Movie Hardball – The Debut

Editor’s Note: As we expand our offerings here at the Popcorn Junkies, John Price has agreed to debut a new column he will anchor on a semi-weekly basis. Leading a discussion-type regular feature has always been something we have wanted to do, now John has developed a feature to help anchor our weekly column lineup with Movie Hardball. Mondays will always be Rob Sutton’s to talk about action films, ML Kennedy finishes the week off with his unique and acerbic take on film, and with news and reviews throughout the week a big hole in the middle. So instead of one weekly feature, we’re debuting two that will alternate with one another.

Rotating with this feature will be Lauren Leigh’s debut column about life on the wild side of film, Breuerdise. We hope you enjoy both and will gladly accept any feedback we can get. — Scott “Kubryk” Sawitz, Popcorn Junkies Editor-in-Chief

Welcome to the first edition of Movie Hardball. In this inaugural run I talk with resident news specialist Danny Cox and professional opinion contradictor ML Kennedy about the only thing anyone seems to want to talk about these days. You guessed it, Frank Stallone. No, of course I am talking about The Dark Knight. I asked them a few other questions as well in an attempt to fill nine “innings” like in baseball, get it? Aside from offering me a chance to make a terrible pun, Movie Hardball is intended to open up dialogue between the Popcorn Junkies staff and all of our loyal readers. We hope you enjoy this first outing with two PJ mainstays.

Without further adieu:

1. There has been much fanfare surrounding The Dark Knight. Do you think fans and critics would be so universally impressed with the film if Heath Ledger were still alive?

Kennedy: Ledger’s death may make critics reluctant to criticize his performance, but ultimately won’t affect their evaluation of the film as a whole. In some instances, the death of a principle performer adds to the mystique of a movie (read as: The Crow), but won’t make critics call a turd sandwich filet mignon (read as: Canadian Bacon sucks even if John Candy is dead, same goes for Almost Heroes and the late Chris Farley).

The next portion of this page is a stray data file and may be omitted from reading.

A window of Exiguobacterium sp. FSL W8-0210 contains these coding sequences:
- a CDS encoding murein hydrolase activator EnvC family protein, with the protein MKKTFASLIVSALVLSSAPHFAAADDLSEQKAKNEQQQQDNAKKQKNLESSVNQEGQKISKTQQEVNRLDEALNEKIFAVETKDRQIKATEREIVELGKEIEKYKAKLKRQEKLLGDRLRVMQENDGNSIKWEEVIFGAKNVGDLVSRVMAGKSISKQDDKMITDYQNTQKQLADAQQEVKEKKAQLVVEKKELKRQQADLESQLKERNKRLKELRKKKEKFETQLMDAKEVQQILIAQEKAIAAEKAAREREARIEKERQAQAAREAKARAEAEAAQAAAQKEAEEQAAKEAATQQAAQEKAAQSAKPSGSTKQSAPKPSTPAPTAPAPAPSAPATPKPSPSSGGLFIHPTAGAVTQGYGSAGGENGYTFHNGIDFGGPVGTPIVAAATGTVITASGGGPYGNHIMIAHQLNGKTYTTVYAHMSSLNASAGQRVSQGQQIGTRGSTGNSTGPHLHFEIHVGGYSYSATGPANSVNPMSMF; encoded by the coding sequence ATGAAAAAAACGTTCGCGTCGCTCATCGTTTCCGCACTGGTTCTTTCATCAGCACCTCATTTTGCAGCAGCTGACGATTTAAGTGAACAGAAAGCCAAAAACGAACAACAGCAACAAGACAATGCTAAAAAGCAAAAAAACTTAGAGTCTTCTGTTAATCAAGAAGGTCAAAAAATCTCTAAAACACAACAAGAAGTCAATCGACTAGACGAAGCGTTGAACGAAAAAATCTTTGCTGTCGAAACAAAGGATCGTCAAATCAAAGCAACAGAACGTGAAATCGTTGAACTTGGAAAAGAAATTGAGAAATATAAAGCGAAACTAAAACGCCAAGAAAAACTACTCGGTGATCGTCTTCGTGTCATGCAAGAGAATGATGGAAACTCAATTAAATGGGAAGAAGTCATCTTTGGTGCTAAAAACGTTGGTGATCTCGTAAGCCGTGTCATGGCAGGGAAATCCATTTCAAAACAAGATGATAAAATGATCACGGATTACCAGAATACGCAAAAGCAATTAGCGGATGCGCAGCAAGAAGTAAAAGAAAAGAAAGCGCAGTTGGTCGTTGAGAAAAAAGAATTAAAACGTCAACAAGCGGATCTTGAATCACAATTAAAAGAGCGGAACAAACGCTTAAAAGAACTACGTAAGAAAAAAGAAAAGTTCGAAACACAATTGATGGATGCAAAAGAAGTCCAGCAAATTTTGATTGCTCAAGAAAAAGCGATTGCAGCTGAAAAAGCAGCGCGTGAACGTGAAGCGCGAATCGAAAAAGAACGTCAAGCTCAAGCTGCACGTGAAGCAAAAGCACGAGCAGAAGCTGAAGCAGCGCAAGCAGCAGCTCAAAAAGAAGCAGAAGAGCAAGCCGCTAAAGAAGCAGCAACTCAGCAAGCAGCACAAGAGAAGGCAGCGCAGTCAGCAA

Frankly, Ledger’s death strikes me as a “death by stupid”. Frankly, if we had to be extra sensitive about a movie based on a funny book because the guy that played the evil clown accidentally killed himself, well, I’d have even less respect for film critics than I currently do.

Cox: I believe so because it isn’t just Ledger that is making this film so popular. The way I look at it is that no matter what, the film would be successful; only it wouldn’t be “as” successful had Ledger still been alive. So many people not interested in comic books, super heroes, or big time action films are waiting in line to see The Dark Knight because of the situation surviving Ledger. It is those people who will make up the difference between the great amounts of money the film would already take in to the actual huge amount I know it’s going to rake in.

But it makes me wonder if I believe what I’m saying or not. From just the few clips of the film I’ve seen so far, Ledger looks and sounds phenomenal. He has captured the essence and spirit of the Joker like no-one else I’ve ever seen. Aaron Eckhart is a brilliant actor and seems to have the role of Harvey Dent down to perfection. And I’ve seen pictures of his Two Face persona and they are amazing. Let’s not forget that Katie Holmes’ untalented self is a gone pecan and the lovely Maggie Gyllenhaal has stepped into her place as Rachel Dawes. Not only is she cuter, but could act circles around Katie. I think no matter what…Ledger alive or dead…this film has to be a great success.

Price: Thanks for the vote of confidence, Kennedy. Aside from that cheapshot, both writers make good points and anyone who has seen Batman Begins could have told you the sequel would be great. But, for better or worse, Ledger’s death has inarguably brought more eyes upon The Dark Knight than even the most upbeat optimist could have imagined.

2. Would an Academy Award nomination for Ledger in the actor or supporting actor category be worthy or would it be more paying tribute to a fallen star?

Kennedy: Are there any people naive enough to believe that Academy Awards are merit based? Oscar winner Julia Roberts, anyone? Academy Award winning writer Ben Affleck? Academy voters vote with their hearts and spleens as much as they do their heads. John Wayne won an acting Oscar for True Grit if memory serves, and his only performance that exceeded serviceable was in The Searchers.

I haven’t seen The Dark Knight yet. I can’t tell you if Ledger’s is one of the 5 (or 10 or 20 or 1000) best performances of the year. Most of the year’s Oscar bait won’t even come out until late fall. We’ll have to see what else pops up, if Heath gets nominated, and then perhaps we can make a judgment call to see whether his ability to pretend is worthy of a naked little gold person.